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Pastor Glenn McDonald: Truth Encounters

Every day during this season of Lent we’re looking at the miracles of Jesus – his spectacular displays of supernatural power that are reported in the Gospels.    


In his book The Dust of Death, theologian and social critic Os Guinness recounts a trip he made from his home in Switzerland to England, where he gave a series of talks.


The very first night he noticed in the crowd a woman with an odd expression on her face.  Guinness felt prompted to pray silently that this woman would not create some kind of scene.


As soon as he finished his presentation, she was on her feet.  "What kind of spell did you cast on me tonight?" she asked.  Os answered that he had no idea what she was talking about.  She responded that she had been dispatched by a local coven of witches to disrupt his teaching, but had felt powerless throughout the evening. 


Later, when Guinness returned to Switzerland, he was approached by a young lady in his church.  "I was thinking about you the other day," she said.  "As I stopped to pray about the talk I knew you were giving in England, I saw in my mind's eye a woman with a very odd look on her face.  I didn't know what to make of it, so I just prayed that God would make everything all right."


John G. Paton, who served as a mission worker last century in the New Hebrides Islands, reported that hostile natives surrounded his small house one night, intent on burning Paton and his wife to death.  The couple prayed intently.  When morning came they were surprised to see the attackers walk away.  They thanked God for deliverance.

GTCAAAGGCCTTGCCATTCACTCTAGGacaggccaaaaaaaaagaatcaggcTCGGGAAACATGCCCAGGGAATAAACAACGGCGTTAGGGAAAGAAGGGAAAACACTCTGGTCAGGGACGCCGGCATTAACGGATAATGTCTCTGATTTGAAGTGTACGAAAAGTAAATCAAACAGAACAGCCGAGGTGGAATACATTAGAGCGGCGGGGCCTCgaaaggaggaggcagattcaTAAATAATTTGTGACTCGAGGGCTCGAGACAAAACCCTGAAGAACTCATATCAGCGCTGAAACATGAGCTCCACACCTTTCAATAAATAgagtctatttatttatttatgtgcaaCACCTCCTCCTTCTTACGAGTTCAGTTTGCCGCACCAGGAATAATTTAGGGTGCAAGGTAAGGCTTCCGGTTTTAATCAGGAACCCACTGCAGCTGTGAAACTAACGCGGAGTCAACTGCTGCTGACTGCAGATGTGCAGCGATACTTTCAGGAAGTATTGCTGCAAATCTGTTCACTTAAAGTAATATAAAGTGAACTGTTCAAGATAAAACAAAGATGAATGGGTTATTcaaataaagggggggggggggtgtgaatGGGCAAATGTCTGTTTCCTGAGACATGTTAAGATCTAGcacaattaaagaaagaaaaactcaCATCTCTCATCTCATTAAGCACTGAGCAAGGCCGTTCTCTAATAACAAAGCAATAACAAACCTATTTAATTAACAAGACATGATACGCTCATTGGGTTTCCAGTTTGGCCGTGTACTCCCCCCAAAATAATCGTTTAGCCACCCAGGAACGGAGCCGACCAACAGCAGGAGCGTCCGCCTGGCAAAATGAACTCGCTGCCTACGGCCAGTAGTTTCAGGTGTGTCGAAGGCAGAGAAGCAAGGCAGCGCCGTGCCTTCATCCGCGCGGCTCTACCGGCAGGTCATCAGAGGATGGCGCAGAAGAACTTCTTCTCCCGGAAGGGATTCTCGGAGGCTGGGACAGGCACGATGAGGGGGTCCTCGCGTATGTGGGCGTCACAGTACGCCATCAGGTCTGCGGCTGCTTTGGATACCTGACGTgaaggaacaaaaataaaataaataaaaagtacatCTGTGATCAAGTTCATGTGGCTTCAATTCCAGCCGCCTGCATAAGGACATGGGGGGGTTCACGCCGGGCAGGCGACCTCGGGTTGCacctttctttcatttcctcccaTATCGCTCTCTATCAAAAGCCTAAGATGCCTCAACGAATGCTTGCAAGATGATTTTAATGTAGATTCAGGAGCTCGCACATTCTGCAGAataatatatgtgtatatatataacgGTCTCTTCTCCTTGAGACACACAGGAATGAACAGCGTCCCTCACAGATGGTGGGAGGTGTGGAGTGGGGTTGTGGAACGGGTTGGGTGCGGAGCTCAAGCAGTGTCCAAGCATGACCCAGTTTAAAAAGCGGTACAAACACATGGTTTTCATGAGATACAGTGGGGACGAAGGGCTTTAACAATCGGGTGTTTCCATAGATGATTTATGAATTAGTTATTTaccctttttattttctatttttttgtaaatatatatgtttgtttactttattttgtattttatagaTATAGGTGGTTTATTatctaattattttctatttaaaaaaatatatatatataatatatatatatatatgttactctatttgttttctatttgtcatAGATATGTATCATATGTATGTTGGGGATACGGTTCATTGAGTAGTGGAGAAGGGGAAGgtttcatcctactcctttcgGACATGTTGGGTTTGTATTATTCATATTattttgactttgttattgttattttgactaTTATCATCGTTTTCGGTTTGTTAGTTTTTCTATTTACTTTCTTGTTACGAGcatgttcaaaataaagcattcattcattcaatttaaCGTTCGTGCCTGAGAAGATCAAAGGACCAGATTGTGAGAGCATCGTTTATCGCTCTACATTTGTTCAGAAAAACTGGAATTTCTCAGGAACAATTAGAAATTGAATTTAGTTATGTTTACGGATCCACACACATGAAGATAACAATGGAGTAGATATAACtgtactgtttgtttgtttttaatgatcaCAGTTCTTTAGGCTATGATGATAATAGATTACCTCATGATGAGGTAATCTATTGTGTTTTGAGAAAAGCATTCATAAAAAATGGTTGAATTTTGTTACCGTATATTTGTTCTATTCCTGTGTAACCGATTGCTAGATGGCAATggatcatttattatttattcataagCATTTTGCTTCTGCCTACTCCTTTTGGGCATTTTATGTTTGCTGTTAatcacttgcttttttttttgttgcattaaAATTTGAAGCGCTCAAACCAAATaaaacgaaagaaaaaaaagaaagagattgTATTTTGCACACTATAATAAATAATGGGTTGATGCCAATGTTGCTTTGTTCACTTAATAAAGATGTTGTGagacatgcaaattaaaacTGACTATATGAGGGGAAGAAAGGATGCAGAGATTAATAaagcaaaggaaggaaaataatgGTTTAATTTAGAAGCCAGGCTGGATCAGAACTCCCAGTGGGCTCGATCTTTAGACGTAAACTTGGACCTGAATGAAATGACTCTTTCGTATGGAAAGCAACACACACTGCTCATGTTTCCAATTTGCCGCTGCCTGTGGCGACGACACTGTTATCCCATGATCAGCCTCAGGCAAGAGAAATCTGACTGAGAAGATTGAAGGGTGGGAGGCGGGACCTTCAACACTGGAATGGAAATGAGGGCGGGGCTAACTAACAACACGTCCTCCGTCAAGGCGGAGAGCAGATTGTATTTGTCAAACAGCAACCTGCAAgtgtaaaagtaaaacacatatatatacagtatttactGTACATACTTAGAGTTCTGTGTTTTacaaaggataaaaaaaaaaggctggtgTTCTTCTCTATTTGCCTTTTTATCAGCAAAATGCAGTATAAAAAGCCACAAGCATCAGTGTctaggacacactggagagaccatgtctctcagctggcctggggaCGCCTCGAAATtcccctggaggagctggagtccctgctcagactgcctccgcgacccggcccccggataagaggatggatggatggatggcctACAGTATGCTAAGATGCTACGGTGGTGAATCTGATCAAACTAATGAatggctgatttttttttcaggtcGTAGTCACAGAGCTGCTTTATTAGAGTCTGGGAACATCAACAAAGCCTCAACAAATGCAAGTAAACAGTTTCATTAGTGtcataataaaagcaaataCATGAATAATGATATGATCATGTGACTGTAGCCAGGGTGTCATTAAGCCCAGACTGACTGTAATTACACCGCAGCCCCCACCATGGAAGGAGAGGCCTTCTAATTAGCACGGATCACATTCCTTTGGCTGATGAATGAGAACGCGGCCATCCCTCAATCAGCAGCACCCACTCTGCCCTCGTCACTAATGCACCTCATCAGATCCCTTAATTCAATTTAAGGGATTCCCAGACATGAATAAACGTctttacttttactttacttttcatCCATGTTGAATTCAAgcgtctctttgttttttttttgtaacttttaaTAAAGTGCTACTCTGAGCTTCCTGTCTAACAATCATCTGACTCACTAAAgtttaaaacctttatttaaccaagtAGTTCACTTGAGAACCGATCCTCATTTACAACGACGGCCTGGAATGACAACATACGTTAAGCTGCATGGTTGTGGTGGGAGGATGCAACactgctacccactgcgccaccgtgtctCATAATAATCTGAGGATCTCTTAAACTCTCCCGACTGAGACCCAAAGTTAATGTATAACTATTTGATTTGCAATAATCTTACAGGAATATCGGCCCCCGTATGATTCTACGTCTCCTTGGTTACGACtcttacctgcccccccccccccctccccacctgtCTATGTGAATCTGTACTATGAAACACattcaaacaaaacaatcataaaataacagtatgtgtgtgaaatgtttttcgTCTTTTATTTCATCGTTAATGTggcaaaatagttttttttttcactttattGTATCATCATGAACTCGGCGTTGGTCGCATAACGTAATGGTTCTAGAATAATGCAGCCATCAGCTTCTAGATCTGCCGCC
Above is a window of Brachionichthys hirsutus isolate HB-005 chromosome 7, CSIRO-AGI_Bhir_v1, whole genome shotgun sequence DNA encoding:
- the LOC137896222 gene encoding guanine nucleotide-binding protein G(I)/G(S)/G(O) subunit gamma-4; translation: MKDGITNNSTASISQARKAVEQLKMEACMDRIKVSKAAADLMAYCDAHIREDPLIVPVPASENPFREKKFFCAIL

About a year later one of the tribal chiefs became a believer in Jesus.  Paton, remembering what had happened, asked the chief what had kept him and his men from torching the mission house. 


The chief replied in surprise, "We didn’t attack because of all those men you had with you."  The missionary answered, "We had no men; there were only two of us."  The chief argued that that wasn't so.  He and his warriors had seen many men standing guard – hundreds of big men in shining garments with drawn swords in their hands.  They had circled the mission station and made it impossible for the natives to attack. 


Paton thanked God for his angels.


These two anecdotes are noteworthy not because the central characters were religious extremists, but because Guinness and Paton were anything but.


Like many followers of Jesus, however, they experienced from time-to-time what Celtic Christians came to call “thin places” – moments in space and time when it seems as if we can see through the fabric of reality and catch glimpses of an invisible world. 


Numerous intellectuals of the European Enlightenment (roughly 1650 through 1800) doubted such reports.  It was time for reasonable people to abandon superstition.  Bible scholars openly dismissed the validity of the Gospel accounts of miracles, healings, and exorcisms. 


The problem is that there are just so many of them.  If we try to find a “miracle-free Jesus” in Matthew, Mark, Luke, and John, there’s not much Jesus left. 


Matthew 8:16-17 is a good example: “When evening came, many who were demon-possessed were brought to him, and he drove out the spirits with a word and healed all the sick.”


The Gospels occasionally zero in on a single case of demonization, such as the Gadarene demoniac, whom we will encounter tomorrow.  But there are multiple texts like the one above in which it seems Jesus confronts spiritual evil for an extended period of time, and in a number of individuals. 


What’s missing here?  There’s no thunder and lightning.  “He drove out the spirits with a word…”